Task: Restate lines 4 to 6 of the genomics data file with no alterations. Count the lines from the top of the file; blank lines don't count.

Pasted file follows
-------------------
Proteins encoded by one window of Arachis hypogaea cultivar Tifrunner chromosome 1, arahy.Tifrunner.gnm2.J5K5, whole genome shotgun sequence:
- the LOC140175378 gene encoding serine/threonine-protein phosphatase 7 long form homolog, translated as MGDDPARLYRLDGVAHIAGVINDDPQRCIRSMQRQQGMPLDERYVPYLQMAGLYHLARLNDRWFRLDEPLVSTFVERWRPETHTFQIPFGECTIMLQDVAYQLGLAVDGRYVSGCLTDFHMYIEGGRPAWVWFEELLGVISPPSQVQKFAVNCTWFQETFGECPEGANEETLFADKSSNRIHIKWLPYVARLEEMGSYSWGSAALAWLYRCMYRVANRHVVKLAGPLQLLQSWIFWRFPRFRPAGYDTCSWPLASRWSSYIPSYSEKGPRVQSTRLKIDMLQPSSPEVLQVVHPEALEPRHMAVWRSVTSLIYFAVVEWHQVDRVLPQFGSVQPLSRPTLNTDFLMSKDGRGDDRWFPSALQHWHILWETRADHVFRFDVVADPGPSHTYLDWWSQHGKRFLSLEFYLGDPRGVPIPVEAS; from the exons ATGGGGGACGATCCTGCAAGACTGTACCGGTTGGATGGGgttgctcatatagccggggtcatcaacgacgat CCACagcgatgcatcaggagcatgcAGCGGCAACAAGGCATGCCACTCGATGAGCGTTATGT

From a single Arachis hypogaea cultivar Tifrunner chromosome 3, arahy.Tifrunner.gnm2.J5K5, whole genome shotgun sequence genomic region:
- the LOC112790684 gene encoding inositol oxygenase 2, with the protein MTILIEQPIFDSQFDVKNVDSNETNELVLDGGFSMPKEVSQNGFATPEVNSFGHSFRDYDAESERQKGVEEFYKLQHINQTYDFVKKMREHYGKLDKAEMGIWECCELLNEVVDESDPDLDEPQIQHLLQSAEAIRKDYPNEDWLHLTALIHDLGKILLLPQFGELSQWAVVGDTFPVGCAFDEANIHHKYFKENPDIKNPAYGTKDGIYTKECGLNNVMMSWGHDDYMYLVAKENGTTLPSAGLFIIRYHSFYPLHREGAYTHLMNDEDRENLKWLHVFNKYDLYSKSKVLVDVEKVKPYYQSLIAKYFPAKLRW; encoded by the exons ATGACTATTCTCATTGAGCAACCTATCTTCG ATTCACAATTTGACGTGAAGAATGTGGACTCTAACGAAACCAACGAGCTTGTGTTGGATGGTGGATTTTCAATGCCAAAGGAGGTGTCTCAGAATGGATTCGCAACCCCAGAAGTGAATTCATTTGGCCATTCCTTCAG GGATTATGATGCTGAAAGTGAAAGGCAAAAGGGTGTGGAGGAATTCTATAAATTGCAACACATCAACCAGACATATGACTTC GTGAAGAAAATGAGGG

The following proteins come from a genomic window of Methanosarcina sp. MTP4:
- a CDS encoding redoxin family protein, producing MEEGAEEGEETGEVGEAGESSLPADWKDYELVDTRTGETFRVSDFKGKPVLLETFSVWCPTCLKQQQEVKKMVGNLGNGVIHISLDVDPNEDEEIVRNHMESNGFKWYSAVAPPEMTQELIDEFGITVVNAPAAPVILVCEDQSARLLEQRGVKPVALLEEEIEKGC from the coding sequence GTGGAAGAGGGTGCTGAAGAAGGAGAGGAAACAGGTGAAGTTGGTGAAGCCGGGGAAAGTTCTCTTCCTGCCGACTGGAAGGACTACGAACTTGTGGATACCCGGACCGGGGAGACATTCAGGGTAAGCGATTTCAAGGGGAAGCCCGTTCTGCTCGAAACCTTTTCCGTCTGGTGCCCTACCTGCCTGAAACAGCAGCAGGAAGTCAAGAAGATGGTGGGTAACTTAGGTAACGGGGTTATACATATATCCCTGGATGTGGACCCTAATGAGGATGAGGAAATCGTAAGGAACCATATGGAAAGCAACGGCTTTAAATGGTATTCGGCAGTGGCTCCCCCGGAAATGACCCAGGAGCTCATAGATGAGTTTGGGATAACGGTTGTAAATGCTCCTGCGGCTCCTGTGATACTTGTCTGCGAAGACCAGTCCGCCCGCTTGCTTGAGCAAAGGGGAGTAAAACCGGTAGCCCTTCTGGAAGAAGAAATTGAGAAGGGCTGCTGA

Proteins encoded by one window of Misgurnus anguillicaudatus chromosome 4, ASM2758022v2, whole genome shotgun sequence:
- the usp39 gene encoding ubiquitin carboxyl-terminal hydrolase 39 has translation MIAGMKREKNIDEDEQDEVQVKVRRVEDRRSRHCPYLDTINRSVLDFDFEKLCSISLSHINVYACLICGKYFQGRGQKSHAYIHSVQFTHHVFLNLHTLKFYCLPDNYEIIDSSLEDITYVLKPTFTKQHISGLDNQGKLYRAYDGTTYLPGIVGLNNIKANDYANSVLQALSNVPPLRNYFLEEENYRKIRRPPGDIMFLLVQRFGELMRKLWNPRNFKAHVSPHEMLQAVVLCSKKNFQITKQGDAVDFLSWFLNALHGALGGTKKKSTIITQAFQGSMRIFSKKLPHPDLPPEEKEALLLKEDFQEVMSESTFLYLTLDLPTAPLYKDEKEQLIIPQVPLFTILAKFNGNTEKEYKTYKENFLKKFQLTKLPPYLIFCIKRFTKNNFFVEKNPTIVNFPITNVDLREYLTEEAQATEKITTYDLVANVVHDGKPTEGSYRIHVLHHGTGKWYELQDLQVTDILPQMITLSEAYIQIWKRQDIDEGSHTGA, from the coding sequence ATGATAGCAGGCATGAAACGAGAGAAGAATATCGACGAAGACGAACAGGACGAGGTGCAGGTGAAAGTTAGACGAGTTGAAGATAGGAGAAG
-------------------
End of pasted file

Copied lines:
- the LOC112790684 gene encoding inositol oxygenase 2, with the protein MTILIEQPIFDSQFDVKNVDSNETNELVLDGGFSMPKEVSQNGFATPEVNSFGHSFRDYDAESERQKGVEEFYKLQHINQTYDFVKKMREHYGKLDKAEMGIWECCELLNEVVDESDPDLDEPQIQHLLQSAEAIRKDYPNEDWLHLTALIHDLGKILLLPQFGELSQWAVVGDTFPVGCAFDEANIHHKYFKENPDIKNPAYGTKDGIYTKECGLNNVMMSWGHDDYMYLVAKENGTTLPSAGLFIIRYHSFYPLHREGAYTHLMNDEDRENLKWLHVFNKYDLYSKSKVLVDVEKVKPYYQSLIAKYFPAKLRW; encoded by the exons ATGACTATTCTCATTGAGCAACCTATCTTCG ATTCACAATTTGACGTGAAGAATGTGGACTCTAACGAAACCAACGAGCTTGTGTTGGATGGTGGATTTTCAATGCCAAAGGAGGTGTCTCAGAATGGATTCGCAACCCCAGAAGTGAATTCATTTGGCCATTCCTTCAG GGATTATGATGCTGAAAGTGAAAGGCAAAAGGGTGTGGAGGAATTCTATAAATTGCAACACATCAACCAGACATATGACTTC GTGAAGAAAATGAGGG

The following proteins come from a genomic window of Methanosarcina sp. MTP4:
- a CDS encoding redoxin family protein, producing MEEGAEEGEETGEVGEAGESSLPADWKDYELVDTRTGETFRVSDFKGKPVLLETFSVWCPTCLKQQQEVKKMVGNLGNGVIHISLDVDPNEDEEIVRNHMESNGFKWYSAVAPPEMTQELIDEFGITVVNAPAAPVILVCEDQSARLLEQRGVKPVALLEEEIEKGC from the coding sequence GTGGAAGAGGGTGCTGAAGAAGGAGAGGAAACAGGTGAAGTTGGTGAAGCCGGGGAAAGTTCTCTTCCTGCCGACTGGAAGGACTACGAACTTGTGGATACCCGGACCGGGGAGACATTCAGGGTAAGCGATTTCAAGGGGAAGCCCGTTCTGCTCGAAACCTTTTCCGTCTGGTGCCCTACCTGCCTGAAACAGCAGCAGGAAGTCAAGAAGATGGTGGGTAACTTAGGTAACGGGGTTATACATATATCCCTGGATGTGGACCCTAATGAGGATGAGGAAATCGTAAGGAACCATATGGAAAGCAACGGCTTTAAATGGTATTCGGCAGTGGCTCCCCCGGAAATGACCCAGGAGCTCATAGATGAGTTTGGGATAACGGTTGTAAATGCTCCTGCGGCTCCTGTGATACTTGTCTGCGAAGACCAGTCCGCCCGCTTGCTTGAGCAAAGGGGAGTAAAACCGGTAGCCCTTCTGGAAGAAGAAATTGAGAAGGGCTGCTGA